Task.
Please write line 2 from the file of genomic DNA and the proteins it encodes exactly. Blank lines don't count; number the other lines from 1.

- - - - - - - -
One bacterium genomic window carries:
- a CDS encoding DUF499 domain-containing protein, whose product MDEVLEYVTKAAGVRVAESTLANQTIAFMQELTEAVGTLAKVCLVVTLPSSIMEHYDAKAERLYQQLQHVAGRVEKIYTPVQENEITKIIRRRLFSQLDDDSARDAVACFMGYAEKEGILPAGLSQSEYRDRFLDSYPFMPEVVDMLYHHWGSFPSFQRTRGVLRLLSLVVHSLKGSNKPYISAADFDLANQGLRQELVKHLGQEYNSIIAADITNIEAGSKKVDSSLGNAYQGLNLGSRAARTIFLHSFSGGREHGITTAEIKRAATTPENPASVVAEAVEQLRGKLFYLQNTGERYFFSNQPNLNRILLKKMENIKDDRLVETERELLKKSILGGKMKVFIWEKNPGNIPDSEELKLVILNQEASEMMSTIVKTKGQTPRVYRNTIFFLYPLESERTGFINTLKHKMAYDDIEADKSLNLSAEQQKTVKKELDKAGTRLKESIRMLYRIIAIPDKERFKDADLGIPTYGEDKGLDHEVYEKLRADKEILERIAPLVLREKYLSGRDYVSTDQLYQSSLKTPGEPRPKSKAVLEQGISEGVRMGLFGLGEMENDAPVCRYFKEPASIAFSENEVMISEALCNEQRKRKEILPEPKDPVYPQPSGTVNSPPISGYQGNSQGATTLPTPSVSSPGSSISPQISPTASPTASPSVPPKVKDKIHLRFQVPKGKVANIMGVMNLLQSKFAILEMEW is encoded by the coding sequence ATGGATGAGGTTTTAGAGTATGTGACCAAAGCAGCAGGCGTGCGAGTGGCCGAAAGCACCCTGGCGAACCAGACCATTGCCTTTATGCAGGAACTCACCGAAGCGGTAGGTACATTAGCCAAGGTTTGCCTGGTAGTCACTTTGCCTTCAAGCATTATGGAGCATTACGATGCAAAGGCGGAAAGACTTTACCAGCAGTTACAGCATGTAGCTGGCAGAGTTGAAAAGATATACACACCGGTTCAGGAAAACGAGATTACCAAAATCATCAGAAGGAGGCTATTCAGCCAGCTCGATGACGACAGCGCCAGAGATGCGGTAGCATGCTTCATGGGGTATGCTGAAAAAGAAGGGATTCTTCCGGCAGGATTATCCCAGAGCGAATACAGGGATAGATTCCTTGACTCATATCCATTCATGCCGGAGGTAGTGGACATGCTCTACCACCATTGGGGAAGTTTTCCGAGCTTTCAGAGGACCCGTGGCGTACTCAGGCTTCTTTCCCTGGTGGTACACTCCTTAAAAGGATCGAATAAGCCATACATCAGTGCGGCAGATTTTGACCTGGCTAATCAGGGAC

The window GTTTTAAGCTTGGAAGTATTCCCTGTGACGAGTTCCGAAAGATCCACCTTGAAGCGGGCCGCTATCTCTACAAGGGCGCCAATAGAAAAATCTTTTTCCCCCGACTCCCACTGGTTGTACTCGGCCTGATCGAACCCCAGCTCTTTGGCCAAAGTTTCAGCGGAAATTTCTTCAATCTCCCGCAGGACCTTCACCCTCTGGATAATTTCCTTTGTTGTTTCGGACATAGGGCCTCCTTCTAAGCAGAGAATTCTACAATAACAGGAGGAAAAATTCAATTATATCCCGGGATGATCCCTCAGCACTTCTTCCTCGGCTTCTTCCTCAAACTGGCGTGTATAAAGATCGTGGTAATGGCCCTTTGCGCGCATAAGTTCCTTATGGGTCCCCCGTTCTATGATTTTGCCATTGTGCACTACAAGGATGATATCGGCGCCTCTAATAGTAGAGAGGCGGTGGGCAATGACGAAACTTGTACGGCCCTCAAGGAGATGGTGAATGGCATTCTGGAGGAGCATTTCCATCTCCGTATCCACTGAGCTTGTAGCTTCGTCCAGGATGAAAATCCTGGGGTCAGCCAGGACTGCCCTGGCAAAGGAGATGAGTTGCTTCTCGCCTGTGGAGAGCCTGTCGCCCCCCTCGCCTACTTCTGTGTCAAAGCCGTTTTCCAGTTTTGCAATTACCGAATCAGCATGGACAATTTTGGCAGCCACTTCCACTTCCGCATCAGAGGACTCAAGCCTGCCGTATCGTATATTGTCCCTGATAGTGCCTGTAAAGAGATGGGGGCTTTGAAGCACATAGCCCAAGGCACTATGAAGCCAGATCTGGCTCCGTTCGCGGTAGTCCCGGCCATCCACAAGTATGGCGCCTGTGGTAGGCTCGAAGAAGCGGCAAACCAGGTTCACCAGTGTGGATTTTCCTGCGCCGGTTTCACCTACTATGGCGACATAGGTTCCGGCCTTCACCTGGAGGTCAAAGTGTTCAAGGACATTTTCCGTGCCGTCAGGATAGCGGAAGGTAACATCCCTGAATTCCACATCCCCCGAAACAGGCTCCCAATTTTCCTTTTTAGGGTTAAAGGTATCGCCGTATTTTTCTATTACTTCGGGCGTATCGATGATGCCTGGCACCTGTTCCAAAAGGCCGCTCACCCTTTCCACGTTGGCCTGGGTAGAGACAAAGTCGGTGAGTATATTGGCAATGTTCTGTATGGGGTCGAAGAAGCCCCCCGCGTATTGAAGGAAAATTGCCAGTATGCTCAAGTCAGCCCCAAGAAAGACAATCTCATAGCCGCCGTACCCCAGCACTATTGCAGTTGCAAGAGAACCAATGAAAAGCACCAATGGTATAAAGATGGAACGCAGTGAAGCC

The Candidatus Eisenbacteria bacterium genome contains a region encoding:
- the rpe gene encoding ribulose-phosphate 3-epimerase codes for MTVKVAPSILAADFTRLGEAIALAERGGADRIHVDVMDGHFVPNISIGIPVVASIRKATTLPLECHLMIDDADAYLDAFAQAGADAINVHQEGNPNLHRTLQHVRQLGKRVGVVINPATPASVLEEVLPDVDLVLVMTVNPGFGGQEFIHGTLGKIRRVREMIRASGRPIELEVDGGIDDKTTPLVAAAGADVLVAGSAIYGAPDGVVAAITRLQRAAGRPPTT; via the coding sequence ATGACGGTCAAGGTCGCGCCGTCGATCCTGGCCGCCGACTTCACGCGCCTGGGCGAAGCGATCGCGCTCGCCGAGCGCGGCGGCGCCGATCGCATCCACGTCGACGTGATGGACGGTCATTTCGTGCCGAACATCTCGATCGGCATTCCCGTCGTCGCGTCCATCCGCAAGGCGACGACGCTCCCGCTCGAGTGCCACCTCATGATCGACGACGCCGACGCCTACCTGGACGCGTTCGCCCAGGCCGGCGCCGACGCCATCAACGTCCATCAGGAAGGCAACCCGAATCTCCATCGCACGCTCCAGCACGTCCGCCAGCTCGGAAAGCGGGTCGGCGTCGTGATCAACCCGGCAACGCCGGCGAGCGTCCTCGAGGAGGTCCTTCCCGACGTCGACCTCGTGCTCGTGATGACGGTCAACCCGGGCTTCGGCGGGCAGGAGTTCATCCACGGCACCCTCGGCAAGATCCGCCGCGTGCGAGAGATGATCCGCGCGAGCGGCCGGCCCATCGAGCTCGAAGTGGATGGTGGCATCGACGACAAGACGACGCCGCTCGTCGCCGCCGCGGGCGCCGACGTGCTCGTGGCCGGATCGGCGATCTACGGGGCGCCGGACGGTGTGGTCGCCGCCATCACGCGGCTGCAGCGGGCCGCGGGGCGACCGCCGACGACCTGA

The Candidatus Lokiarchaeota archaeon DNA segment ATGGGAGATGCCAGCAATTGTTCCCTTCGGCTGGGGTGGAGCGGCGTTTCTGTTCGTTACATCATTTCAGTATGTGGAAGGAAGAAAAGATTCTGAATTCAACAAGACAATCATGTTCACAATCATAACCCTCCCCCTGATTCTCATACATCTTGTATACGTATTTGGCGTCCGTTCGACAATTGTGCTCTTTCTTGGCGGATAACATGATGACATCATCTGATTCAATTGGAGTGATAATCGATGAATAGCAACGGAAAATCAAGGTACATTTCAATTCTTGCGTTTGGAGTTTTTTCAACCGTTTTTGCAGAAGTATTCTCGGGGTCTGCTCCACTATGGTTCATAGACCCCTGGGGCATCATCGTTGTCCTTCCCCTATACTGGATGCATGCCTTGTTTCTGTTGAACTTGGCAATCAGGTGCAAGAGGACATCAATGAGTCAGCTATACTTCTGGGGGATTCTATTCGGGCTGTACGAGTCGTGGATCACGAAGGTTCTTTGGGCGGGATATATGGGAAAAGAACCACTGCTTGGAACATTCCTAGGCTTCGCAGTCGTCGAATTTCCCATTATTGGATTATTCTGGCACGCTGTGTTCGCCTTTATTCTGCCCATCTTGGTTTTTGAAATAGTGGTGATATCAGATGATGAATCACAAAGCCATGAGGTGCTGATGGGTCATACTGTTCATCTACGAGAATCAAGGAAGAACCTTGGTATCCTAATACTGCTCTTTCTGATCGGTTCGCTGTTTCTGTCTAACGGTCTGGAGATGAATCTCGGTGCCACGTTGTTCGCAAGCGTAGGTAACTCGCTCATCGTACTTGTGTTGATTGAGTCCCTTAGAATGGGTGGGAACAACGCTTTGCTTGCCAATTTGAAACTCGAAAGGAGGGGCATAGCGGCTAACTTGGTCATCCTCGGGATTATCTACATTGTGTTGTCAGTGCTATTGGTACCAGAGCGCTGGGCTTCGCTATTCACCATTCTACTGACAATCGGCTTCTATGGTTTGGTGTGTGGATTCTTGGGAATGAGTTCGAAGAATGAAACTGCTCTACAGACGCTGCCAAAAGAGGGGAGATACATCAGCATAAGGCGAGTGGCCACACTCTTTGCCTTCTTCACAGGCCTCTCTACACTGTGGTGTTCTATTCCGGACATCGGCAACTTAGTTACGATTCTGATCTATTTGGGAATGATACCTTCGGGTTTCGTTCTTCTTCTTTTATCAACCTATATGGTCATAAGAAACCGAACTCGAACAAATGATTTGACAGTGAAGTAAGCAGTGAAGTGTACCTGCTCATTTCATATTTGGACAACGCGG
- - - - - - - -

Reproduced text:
- a CDS encoding DUF499 domain-containing protein, whose product MDEVLEYVTKAAGVRVAESTLANQTIAFMQELTEAVGTLAKVCLVVTLPSSIMEHYDAKAERLYQQLQHVAGRVEKIYTPVQENEITKIIRRRLFSQLDDDSARDAVACFMGYAEKEGILPAGLSQSEYRDRFLDSYPFMPEVVDMLYHHWGSFPSFQRTRGVLRLLSLVVHSLKGSNKPYISAADFDLANQGLRQELVKHLGQEYNSIIAADITNIEAGSKKVDSSLGNAYQGLNLGSRAARTIFLHSFSGGREHGITTAEIKRAATTPENPASVVAEAVEQLRGKLFYLQNTGERYFFSNQPNLNRILLKKMENIKDDRLVETERELLKKSILGGKMKVFIWEKNPGNIPDSEELKLVILNQEASEMMSTIVKTKGQTPRVYRNTIFFLYPLESERTGFINTLKHKMAYDDIEADKSLNLSAEQQKTVKKELDKAGTRLKESIRMLYRIIAIPDKERFKDADLGIPTYGEDKGLDHEVYEKLRADKEILERIAPLVLREKYLSGRDYVSTDQLYQSSLKTPGEPRPKSKAVLEQGISEGVRMGLFGLGEMENDAPVCRYFKEPASIAFSENEVMISEALCNEQRKRKEILPEPKDPVYPQPSGTVNSPPISGYQGNSQGATTLPTPSVSSPGSSISPQISPTASPTASPSVPPKVKDKIHLRFQVPKGKVANIMGVMNLLQSKFAILEMEW is encoded by the coding sequence ATGGATGAGGTTTTAGAGTATGTGACCAAAGCAGCAGGCGTGCGAGTGGCCGAAAGCACCCTGGCGAACCAGACCATTGCCTTTATGCAGGAACTCACCGAAGCGGTAGGTACATTAGCCAAGGTTTGCCTGGTAGTCACTTTGCCTTCAAGCATTATGGAGCATTACGATGCAAAGGCGGAAAGACTTTACCAGCAGTTACAGCATGTAGCTGGCAGAGTTGAAAAGATATACACACCGGTTCAGGAAAACGAGATTACCAAAATCATCAGAAGGAGGCTATTCAGCCAGCTCGATGACGACAGCGCCAGAGATGCGGTAGCATGCTTCATGGGGTATGCTGAAAAAGAAGGGATTCTTCCGGCAGGATTATCCCAGAGCGAATACAGGGATAGATTCCTTGACTCATATCCATTCATGCCGGAGGTAGTGGACATGCTCTACCACCATTGGGGAAGTTTTCCGAGCTTTCAGAGGACCCGTGGCGTACTCAGGCTTCTTTCCCTGGTGGTACACTCCTTAAAAGGATCGAATAAGCCATACATCAGTGCGGCAGATTTTGACCTGGCTAATCAGGGAC